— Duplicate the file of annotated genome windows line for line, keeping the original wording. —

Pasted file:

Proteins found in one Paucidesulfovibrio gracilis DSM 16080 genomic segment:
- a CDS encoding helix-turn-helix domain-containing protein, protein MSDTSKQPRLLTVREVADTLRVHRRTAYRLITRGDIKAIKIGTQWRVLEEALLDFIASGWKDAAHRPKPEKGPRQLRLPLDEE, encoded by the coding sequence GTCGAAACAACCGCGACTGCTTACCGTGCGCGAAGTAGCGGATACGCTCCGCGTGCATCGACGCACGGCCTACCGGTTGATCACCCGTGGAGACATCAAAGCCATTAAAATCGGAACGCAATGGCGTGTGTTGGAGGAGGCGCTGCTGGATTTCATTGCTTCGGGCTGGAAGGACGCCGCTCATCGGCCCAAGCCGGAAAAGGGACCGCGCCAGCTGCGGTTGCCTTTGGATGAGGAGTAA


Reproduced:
Proteins found in one Paucidesulfovibrio gracilis DSM 16080 genomic segment:
- a CDS encoding helix-turn-helix domain-containing protein, protein MSDTSKQPRLLTVREVADTLRVHRRTAYRLITRGDIKAIKIGTQWRVLEEALLDFIASGWKDAAHRPKPEKGPRQLRLPLDEE, encoded by the coding sequence GTCGAAACAACCGCGACTGCTTACCGTGCGCGAAGTAGCGGATACGCTCCGCGTGCATCGACGCACGGCCTACCGGTTGATCACCCGTGGAGACATCAAAGCCATTAAAATCGGAACGCAATGGCGTGTGTTGGAGGAGGCGCTGCTGGATTTCATTGCTTCGGGCTGGAAGGACGCCGCTCATCGGCCCAAGCCGGAAAAGGGACCGCGCCAGCTGCGGTTGCCTTTGGATGAGGAGTAA